Twins History Lesson: July 11-17. All-Star Edition

It has been a while since we’ve posted a Twins History Lesson* and, as you can imagine, we’ve passed over a number of events of interest in the organization’s past. Too many to get caught up on all at once so we’re just going to pretend we haven’t missed anything and pick things up with this week in Twins History.

Since the second week of July has been when MLB has historically held the All-Star game, this week naturally has an All-Star bend to it. Of course, not starting until July 11 means that we just barely miss reminding fans of the All-Star game held on July 9, 1968 where Twin Hall of Famer Harmon Killebrew ruptured a hamstring at the Astrodome, missed the next seven weeks of the season and, ultimately, very likely cost the Twins what coulda/woulda/shoulda been their second AL pennant. That’s still painful for many of us older Twins fans to remember, so I’m actually glad it falls outside this week’s timeline and I won’t have to relive it here.

Of course, it also means we won’t be able to relive Torii Hunter’s heroics in the 2002 ASG, played on July 8, when he pulled back what would have been a Barry Bonds home run in the first inning of what would become the ASG ending in a tie at Miller Park. Too bad, because that kind of thing should be remembered. I could have even posted a picture, like the one at the right. Ah well, maybe next year.

So now, on to this week’s memories:

July 11 has seen a couple of notable events.

1961: Harmon Killebrew became the first Twin All-Star on this date in 1961 and in a pinch hit appearance, ripped a home run off of Mike McCormick in San Francisco’s Candlestick Park.

1965: The Twins took a 4 game lead in the AL standings in to the last game before the All-Star break. The Twins fell behind the Yankees in the top of the ninth inning when pitcher Jerry Fosnow picked up a slow roller up the 1B line and went to tag Yankee hitter Roger Repoz. But the ball popped free and Elston Howard crossed home plate. The home plate umpire ruled Repoz had interfered with Fosnow, however, and the run was taken off the board. That’s when the 1B umpire stepped in and overruled the home plate umpire, allowing the Yankee run to score (see… things really haven’t changed that much over the years, have they?) Things looked bleak for the Twin in the bottom of the ninth when Tony Oliva flew out for the second out with Rich Rollins, who had walked, on 1B. Que Harmon Killebrew. His full count HR won the game and, as described by Killer after the game was, “one of the sweetest of the sweet.” The Twins would go on to the World Series in 1965 and the Yankees would finish 25 games behind. (All together now… Awwwwwwwwwww.)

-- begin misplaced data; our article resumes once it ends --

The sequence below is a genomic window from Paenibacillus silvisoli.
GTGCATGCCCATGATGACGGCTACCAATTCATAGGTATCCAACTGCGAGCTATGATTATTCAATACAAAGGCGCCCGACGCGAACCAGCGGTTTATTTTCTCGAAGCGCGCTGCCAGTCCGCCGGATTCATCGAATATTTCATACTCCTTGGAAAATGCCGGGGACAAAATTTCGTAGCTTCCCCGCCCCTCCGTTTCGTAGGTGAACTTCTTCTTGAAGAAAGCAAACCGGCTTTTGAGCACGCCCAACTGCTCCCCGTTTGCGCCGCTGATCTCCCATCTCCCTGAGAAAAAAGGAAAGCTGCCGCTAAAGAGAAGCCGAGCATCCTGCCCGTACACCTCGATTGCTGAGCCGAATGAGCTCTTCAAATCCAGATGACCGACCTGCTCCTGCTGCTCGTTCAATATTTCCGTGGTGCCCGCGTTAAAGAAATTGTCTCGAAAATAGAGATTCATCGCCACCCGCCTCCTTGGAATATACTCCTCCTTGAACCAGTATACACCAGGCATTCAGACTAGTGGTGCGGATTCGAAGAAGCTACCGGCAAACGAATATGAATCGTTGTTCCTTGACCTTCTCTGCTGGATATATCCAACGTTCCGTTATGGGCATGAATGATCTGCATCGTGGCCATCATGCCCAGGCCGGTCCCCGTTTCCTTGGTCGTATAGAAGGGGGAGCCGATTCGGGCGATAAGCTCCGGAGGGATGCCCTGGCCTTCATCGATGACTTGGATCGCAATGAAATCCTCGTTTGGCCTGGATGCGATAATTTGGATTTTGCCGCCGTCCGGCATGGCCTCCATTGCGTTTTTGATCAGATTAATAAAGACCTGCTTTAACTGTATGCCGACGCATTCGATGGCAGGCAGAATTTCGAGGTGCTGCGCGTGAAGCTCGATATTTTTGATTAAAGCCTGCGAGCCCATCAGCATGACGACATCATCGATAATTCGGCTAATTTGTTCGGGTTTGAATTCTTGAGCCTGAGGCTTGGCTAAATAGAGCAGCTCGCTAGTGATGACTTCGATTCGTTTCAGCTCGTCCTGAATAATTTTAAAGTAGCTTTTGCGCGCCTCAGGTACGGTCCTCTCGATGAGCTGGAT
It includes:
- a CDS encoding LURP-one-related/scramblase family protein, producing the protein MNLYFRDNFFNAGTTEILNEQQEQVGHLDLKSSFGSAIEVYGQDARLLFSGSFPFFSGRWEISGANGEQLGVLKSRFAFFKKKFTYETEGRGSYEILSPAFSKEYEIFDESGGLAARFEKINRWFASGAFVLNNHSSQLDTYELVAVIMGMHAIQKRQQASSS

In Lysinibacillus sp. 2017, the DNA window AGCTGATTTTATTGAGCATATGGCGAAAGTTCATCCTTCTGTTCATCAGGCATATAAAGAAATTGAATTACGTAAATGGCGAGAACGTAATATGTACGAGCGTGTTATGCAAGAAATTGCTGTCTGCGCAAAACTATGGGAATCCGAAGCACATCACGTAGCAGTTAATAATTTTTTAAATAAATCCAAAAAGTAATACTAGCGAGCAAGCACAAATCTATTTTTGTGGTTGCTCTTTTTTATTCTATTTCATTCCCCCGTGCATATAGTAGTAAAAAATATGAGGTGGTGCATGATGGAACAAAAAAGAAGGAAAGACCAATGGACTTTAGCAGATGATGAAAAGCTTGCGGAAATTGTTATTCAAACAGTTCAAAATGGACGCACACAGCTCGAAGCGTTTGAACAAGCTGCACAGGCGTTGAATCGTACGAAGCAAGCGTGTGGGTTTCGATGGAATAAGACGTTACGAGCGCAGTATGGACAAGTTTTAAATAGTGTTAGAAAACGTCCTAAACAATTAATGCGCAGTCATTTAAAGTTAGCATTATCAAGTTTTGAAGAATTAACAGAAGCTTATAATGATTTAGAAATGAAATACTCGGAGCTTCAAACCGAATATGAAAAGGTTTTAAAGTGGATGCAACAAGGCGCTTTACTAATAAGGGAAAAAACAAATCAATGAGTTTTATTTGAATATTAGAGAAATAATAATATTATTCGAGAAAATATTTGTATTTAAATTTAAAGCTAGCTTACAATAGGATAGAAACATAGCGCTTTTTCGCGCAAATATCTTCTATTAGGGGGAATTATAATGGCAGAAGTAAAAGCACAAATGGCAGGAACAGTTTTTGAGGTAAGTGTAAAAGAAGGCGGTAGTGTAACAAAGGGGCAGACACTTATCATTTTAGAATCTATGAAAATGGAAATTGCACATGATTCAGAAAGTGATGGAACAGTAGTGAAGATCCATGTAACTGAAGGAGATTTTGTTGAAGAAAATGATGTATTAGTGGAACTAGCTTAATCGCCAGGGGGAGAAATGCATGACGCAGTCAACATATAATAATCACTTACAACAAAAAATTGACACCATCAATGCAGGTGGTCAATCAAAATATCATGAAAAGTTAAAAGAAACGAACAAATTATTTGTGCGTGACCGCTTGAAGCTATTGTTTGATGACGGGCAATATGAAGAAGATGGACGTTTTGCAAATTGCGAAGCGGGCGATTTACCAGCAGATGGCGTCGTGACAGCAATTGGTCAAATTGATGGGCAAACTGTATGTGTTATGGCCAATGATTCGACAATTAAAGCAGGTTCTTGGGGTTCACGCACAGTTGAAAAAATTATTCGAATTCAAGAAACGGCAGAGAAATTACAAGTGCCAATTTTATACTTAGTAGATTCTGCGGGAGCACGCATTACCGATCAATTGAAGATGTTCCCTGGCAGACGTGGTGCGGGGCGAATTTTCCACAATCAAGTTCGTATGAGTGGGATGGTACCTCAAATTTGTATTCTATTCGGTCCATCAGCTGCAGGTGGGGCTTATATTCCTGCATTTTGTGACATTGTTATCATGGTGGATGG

1968: Twins rookie Rick Rennick homered in his first MLB at bat, becoming the first Twin to do so, as he took the Tigers’ Mickey Lolich yard in a 5-4 Twins victory.

2005: Speaking of things that are painful to remember, it was on this date that the Twins acquired Bret Boone from the Mariners. He was released, thank God, not long afterward.

Not a real eventful date, but let’s look in on July 12 anyway:

1972: Bert Blyleven put the lid on the Brewers 7-1, giving the Twins their 1,000th win since the franchise moved to Minnesota. Coincidentally, Blyleven would also be the winning pitcher years later when the Twins notched win number 2,000.

1996: 36-year-old Kirby Puckett, appearing at a press conference with a white patch over his right eye, announced his retirement. “I was told I would never make it because I’m too short,” the 5’8″ Puckett said during the press conference. “Well, I’m still too short, but I’ve got 10 All-Star games, two World Series championships, and I’m a very happy and contented guy. It doesn’t matter what your height is, it’s what’s in your heart.”

2001: The Twins held their own version of Home Run Derby in a 13-5 win over the Brewers. Torii Hunter, Corey Koskie and Jacque Jones tied a MLB record of three players on the same team hitting two home runs in a game. Doug Mientkiewicz tried to keep pace, but could manage only one HR.

July 13 must be a popular day for holding All-Star Games.Lots of ASG history and we’re seeing yet another game on that date this year.

1965: The Twins’ Metropolitan Stadium hosted the All-Star Game and six Twins were on the AL squad (Earl Battey, Mudcat Grant,  Jimmie Hall, Harmon Killebrew, Tony Oliva, and Zoilo Versalles). But the NL won the game 6-5 as Willie Mays homered, walked twice and scored twice and Juan Marichal tossed three scoreless innings.

1971: Long before they began holding a Home Run Derby before the ASG, a group of future Hall of Fame members played long ball during the AL’s 6-4 win in Tiger Stadium. The Twins Harmon Killebrew went yard, as did Hank Aaron, Johnny Bench, Roberto Clemente, Reggie Jackson (who’s mammoth shot travels 520 feet!) and Frank Robinson. It was the sole AL victory between 1962 and 1983.

1976 When he pinch hit for Luis Tiant in the 7th inning, catcher Butch Wynegar became the youngest Twin (20 years and 121 days) to appear in an All-Star Game. He was walked by John “the Count” Montefusco.